Re: [802SEC] MyBallot and MyProject improvements
On 303//11 11:07 AM, Pat Thaler wrote:
It is good that you are doing this. However, there has been no shortage
of requests for bug fixes and feature improvement over the years.
What has been lacking is a significant commitment from SA management to
improving, supplementing and/or replacing myBallot.
I am distressed that SA does not seem to have in place an ongoing
management tool for tracking requests of this sort.
I'm working on my action item to compile a list of My Ballot and MyProject issues and feature improvements.
Please send me any items that you have.
In my mind, there are two major high level problems:
- myBallot is a poor implementation of a system that is obsolete in
most of its design aspects.
Thus one aspect of the list you request would be to supply items
to "fix" the system that we have.
I'll supply my items for that list under the heading "Category I"
- We have enough experience under our belts (almost 20 years at
this point) with comment handling systems and systems capabilities have
improved enough in the meantime that it is time to think what a "modern"
balloting system should look like. I'll supply my items for that list
under the heading "Category II".
In addition, we have the age old problem of the differnce of views on
commenting in the SA vs. 802. In the SA, the only reason for a comment
is to express a reason (they tend ot think of it in the singular) that a
balloter is voting against a draft. Although approve comments are
allowed (I suspect because it is an ANSI requirement) there is nothing
in the P&P about dealing with them other than "They must be
considered." How an individual comment is handled is hardly dealt
with. The 802 model is that comments are king and who submitted them is
secondary. Comment resolution is the tool for document improvement and
for judging when a draft is ready for approval. The emphasis is on
quality of output rather than satisfaction of the participants. I
believe that is a good thing.
1) myBallot qualifies comments at upload time instead of at input time.
2) The quality of the error messages for input format errors is
terrible. They are almost completely useless for assisting the naive
user in actually repairing what myBallot classifies as input errors.
3) myBallot seems to be far fussier than it needs to be about input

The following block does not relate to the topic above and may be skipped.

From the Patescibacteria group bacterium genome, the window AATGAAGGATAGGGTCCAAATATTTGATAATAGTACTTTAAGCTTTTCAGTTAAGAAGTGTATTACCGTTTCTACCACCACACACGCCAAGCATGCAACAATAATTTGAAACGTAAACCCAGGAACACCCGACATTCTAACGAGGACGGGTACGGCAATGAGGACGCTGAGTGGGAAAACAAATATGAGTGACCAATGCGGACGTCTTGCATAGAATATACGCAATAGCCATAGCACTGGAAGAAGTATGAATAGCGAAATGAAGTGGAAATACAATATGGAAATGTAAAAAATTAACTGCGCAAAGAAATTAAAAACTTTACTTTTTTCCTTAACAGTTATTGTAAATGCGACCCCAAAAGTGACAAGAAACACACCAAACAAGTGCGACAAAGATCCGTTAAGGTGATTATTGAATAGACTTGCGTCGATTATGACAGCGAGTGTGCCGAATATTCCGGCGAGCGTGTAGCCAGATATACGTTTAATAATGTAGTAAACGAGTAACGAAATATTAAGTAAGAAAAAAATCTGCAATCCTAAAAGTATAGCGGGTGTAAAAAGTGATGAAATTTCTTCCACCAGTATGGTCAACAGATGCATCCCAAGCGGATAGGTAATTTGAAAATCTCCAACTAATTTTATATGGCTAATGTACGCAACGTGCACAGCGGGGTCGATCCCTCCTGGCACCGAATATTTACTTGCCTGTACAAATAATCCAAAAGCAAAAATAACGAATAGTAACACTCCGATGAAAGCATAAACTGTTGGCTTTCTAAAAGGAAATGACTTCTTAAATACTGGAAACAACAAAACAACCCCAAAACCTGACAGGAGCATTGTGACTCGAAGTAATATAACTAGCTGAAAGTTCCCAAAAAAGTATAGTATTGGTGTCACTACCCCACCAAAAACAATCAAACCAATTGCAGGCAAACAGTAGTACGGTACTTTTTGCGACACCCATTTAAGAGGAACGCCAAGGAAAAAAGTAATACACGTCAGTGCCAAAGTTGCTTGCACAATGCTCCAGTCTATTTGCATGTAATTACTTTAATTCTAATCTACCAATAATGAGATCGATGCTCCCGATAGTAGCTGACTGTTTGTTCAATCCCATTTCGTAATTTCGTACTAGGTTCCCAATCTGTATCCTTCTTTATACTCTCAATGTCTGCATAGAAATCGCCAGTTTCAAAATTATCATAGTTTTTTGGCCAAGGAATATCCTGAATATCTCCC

errors. Many errors that it rejects would seem to be harmless to just
go ahead and carry in the database (e.g. a leading space).
4) the myBallot database needs to include all comments on a given
project, not just the comments from a given ballot. This should be done
so that Revcom can see all comments and that the BRG can manage
resolution of comments across the full balloting cycle. Comments should
be each given a unique identifier per project rather than per ballot cycle.
5) myBallot needs to have a method to reference comments as well as text
locations in a draft. Comments and their resolution rationale are fair
game for recirculation comments in addition to the resulting text in the
new draft or lack thereof.
6) In a database than spans multiple ballots and recirculations there
will need to be a number of control fields added that indicate whether a
comment has been recirculated and whether it is still in-scope or out of
scope at a particular circulation of a ballot.
7) The pain that it takes to manipulate a myBallot spreadsheet is an
unreasonable burden to put on the volunteers who are on RevCom or who do
comment resolution. It is inexcusable that the SA is not providing
access to the more advanced tools like those that some WGs have had
available for years. The NIH factor plus the lack of use understanding
on the part of the staff in the SA seems to be a major obstacle to
(I believe that staff should be required to use myBallot to comment on
their governance documents (e.g. changes to P&P). If staff (at all
levels) were actually exposed to the crustiness of myBallot then the
resistance to change would diminish.)
It's time to start moves to a next generation commenting tool. The
business of manually entering the reference point from one document
manually into another document is not appropriate to the current
technology of software. A balloter should be able to point to a
character or range of characters in a draft and have a comment entry
window open. When a comment is entered in such a way there should be a
mark left behind which is a link to that comment (in a variety of forms
depending on the "mode", e.g. comment entry, comment resolution, ballot
process auditing, etc).
When comments are gather and rolled up into the balloting database, the
comments again should accessible from the draft as well as more
conventional reports. Such a tool should have the capability to drive
multiple displays/screens at once as well as having tile and toggle modes.
A second generation tool should also have better support for dealing
with macro issues and grouping comments that (a) a strict repeats from
different voters (e.g point out errata) or (b) deling with a same or
And finally, it is obvious that the use case for balloting systems
demands a change system that is much more nimble than the one we are
alleged to have. That need is obvious for a number of reasons.
I hope this helps you in your task in addition to the other excellent
suggestions that I have seen. I note that I haven't seen any input yet
from Roger on this topic. Thus we don't seem to have his long standing
request on the list for the comment fields to be able to handle
formatted text (especially bold, italics, underline, and strikethrough)
rather than just (limited) ASCII.
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